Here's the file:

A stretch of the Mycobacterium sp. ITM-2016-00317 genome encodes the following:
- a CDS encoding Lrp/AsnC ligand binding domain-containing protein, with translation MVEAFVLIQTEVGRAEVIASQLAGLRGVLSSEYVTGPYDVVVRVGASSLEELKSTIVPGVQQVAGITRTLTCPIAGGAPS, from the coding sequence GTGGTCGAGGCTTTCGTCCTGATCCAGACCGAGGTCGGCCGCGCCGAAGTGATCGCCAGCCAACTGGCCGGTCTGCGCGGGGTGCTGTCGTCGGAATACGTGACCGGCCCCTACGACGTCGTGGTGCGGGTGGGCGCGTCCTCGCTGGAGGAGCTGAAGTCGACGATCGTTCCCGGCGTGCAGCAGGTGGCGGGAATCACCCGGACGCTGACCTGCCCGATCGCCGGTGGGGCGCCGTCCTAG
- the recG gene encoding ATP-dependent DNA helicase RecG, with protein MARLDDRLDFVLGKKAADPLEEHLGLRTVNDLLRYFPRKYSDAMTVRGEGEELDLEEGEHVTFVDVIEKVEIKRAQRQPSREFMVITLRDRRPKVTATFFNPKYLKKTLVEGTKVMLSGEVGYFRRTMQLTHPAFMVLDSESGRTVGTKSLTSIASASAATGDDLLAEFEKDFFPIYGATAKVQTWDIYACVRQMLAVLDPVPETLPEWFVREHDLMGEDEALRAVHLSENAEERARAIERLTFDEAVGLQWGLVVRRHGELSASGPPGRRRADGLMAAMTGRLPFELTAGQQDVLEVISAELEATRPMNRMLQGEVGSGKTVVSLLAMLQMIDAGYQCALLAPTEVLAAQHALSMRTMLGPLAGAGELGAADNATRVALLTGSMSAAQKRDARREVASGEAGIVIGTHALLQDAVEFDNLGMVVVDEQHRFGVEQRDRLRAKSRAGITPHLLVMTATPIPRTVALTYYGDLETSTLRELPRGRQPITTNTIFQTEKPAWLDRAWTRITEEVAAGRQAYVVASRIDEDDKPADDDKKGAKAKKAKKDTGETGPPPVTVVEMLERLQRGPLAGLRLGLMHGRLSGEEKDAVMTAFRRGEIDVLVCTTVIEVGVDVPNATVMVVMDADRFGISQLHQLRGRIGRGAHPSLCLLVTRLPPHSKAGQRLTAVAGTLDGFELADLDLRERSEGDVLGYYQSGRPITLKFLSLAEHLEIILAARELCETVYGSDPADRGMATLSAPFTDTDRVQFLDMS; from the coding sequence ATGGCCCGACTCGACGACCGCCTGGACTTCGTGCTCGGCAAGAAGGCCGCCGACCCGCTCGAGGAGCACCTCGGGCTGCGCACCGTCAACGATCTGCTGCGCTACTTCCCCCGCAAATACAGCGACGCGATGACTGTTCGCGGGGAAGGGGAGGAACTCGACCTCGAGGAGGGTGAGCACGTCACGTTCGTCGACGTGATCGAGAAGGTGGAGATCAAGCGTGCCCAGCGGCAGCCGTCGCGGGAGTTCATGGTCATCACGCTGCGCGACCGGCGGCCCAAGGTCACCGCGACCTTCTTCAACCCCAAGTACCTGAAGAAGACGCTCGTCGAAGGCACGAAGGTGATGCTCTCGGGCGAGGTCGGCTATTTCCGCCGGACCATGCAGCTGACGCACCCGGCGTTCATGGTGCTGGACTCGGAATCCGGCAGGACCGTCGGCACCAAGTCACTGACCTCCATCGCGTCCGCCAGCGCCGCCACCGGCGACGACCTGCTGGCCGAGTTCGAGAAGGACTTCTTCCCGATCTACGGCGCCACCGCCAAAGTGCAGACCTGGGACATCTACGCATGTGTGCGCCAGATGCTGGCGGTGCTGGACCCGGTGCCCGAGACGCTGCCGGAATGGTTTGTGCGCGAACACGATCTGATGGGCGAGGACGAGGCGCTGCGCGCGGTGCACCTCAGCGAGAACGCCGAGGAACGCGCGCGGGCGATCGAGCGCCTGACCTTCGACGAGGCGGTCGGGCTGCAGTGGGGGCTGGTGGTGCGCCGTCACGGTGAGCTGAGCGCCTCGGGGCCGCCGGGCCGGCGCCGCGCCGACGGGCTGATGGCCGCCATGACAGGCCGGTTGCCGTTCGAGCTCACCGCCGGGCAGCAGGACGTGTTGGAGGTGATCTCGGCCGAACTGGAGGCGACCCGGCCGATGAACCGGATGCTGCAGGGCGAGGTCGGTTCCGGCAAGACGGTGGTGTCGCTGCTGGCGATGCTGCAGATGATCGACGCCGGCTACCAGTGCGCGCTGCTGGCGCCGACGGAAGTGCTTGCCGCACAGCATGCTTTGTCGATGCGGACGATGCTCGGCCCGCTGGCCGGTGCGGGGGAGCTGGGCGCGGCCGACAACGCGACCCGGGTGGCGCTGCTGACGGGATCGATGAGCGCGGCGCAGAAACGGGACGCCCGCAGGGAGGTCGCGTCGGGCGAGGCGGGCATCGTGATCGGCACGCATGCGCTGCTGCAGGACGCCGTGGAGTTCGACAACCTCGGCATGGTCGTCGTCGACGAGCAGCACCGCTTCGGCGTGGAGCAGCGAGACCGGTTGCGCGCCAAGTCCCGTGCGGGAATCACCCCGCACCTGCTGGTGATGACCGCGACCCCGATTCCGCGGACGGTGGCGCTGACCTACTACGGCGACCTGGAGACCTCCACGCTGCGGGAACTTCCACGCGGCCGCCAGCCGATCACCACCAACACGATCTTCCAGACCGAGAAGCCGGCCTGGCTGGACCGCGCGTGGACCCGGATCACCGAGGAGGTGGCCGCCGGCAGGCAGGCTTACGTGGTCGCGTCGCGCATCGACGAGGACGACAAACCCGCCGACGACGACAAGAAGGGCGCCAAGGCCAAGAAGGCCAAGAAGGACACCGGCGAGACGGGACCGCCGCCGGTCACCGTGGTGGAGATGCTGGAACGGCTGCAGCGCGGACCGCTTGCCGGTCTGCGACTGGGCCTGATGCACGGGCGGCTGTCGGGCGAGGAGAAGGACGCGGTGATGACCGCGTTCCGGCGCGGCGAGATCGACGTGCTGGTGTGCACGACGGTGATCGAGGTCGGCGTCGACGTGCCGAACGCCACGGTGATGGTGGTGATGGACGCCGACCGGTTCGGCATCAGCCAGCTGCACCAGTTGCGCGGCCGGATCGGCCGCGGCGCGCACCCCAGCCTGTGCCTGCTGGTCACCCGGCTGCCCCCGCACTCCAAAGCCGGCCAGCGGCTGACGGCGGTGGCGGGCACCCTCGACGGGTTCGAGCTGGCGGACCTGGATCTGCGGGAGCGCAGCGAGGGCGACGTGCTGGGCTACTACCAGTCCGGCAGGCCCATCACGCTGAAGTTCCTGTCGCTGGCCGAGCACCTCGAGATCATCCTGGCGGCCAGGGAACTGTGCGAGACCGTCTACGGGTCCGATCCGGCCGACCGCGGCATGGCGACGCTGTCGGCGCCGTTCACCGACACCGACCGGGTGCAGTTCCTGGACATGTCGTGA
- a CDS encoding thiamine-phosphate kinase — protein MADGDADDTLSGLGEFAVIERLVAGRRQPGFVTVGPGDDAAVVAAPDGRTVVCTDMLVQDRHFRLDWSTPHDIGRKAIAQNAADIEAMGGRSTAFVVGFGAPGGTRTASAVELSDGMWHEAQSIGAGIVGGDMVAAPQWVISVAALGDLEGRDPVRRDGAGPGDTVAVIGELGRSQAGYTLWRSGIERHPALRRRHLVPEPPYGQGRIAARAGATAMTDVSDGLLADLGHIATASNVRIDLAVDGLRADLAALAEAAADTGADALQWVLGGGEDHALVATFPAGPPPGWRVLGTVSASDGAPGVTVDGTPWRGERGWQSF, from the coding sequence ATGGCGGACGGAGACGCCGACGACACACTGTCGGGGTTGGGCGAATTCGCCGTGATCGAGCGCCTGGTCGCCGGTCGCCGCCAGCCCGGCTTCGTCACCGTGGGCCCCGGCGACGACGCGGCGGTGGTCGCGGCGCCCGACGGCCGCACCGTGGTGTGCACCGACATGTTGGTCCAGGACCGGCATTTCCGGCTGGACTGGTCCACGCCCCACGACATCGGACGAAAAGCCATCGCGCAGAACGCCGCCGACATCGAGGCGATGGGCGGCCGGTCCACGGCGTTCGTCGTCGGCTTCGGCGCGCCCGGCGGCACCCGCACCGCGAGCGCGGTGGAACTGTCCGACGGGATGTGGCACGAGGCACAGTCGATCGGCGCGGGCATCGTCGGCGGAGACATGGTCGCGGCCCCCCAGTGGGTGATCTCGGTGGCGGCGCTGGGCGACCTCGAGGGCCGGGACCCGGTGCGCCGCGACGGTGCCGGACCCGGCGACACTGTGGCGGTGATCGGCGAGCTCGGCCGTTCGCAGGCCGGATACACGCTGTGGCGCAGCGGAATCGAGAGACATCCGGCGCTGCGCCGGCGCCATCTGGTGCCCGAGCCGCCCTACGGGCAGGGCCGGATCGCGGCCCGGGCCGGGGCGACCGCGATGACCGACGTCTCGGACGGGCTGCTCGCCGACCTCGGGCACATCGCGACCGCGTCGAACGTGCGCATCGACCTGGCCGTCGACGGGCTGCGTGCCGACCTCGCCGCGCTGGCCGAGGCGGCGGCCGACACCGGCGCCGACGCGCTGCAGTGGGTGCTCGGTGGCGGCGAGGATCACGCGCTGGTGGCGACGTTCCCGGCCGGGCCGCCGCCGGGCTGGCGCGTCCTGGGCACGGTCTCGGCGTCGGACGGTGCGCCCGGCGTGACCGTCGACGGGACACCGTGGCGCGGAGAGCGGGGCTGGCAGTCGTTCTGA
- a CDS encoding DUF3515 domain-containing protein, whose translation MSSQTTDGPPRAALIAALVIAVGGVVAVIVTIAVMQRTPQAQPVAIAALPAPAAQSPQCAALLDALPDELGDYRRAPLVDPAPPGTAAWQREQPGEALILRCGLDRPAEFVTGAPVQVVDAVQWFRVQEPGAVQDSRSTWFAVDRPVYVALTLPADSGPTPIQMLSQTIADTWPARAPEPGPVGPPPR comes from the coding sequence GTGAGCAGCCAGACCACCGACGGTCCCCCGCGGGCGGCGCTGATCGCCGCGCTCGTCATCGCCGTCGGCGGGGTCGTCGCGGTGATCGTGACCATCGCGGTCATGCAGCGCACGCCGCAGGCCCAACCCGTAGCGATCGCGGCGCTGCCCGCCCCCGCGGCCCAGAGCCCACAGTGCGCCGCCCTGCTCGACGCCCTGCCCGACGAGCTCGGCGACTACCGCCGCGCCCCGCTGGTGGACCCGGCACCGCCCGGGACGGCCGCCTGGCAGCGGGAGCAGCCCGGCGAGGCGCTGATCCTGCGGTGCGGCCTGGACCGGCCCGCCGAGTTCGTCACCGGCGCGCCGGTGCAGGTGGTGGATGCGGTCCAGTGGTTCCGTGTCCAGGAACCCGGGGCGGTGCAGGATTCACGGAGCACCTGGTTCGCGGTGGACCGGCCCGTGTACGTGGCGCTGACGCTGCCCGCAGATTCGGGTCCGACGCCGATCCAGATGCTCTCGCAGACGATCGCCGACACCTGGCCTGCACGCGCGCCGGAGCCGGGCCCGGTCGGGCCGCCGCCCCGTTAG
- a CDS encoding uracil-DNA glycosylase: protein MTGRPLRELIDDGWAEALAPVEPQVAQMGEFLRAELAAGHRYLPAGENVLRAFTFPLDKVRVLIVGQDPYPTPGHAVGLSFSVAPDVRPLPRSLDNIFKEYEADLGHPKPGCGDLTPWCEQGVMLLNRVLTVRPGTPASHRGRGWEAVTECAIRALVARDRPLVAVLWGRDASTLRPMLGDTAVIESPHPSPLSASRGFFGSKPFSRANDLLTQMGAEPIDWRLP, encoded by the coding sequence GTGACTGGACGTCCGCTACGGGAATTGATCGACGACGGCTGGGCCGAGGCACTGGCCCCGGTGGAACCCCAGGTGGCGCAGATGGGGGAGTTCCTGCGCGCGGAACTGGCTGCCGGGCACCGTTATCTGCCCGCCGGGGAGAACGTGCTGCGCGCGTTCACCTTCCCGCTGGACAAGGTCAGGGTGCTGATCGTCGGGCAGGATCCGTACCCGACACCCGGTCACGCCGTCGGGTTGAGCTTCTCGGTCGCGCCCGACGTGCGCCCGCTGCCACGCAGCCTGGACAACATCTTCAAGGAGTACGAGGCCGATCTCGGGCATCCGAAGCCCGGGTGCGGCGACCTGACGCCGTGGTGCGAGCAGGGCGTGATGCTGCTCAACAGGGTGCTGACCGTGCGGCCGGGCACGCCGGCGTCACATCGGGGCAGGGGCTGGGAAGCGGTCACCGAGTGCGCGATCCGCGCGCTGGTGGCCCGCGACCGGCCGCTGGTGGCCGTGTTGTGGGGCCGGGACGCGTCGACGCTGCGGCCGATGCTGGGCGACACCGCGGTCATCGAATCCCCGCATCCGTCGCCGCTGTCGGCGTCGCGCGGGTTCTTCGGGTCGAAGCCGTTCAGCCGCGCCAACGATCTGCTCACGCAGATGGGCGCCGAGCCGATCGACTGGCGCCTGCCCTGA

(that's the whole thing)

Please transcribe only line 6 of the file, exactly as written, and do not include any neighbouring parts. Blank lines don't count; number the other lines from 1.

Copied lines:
- a CDS encoding uracil-DNA glycosylase: protein MTGRPLRELIDDGWAEALAPVEPQVAQMGEFLRAELAAGHRYLPAGENVLRAFTFPLDKVRVLIVGQDPYPTPGHAVGLSFSVAPDVRPLPRSLDNIFKEYEADLGHPKPGCGDLTPWCEQGVMLLNRVLTVRPGTPASHRGRGWEAVTECAIRALVARDRPLVAVLWGRDASTLRPMLGDTAVIESPHPSPLSASRGFFGSKPFSRANDLLTQMGAEPIDWRLP, encoded by the coding sequence GTGACTGGACGTCCGCTACGGGAATTGATCGACGACGGCTGGGCCGAGGCACTGGCCCCGGTGGAACCCCAGGTGGCGCAGATGGGGGAGTTCCTGCGCGCGGAACTGGCTGCCGGGCACCGTTATCTGCCCGCCGGGGAGAACGTGCTGCGCGCGTTCACCTTCCCGCTGGACAAGGTCAGGGTGCTGATCGTCGGGCAGGATCCGTACCCGACACCCGGTCACGCCGTCGGGTTGAGCTTCTCGGTCGCGCCCGACGTGCGCCCGCTGCCACGCAGCCTGGACAACATCTTCAAGGAGTACGAGGCCGATCTCGGGCATCCGAAGCCCGGGTGCGGCGACCTGACGCCGTGGTGCGAGCAGGGCGTGATGCTGCTCAACAGGGTGCTGACCGTGCGGCCGGGCACGCCGGCGTCACATCGGGGCAGGGGCTGGGAAGCGGTCACCGAGTGCGCGATCCGCGCGCTGGTGGCCCGCGACCGGCCGCTGGTGGCCGTGTTGTGGGGCCGGGACGCGTCGACGCTGCGGCCGATGCTGGGCGACACCGCGGTCATCGAATCCCCGCATCCGTCGCCGCTGTCGGCGTCGCGCGGGTTCTTCGGGTCGAAGCCGTTCAGCCGCGCCAACGATCTGCTCACGCAGATGGGCGCCGAGCCGATCGACTGGCGCCTGCCCTGA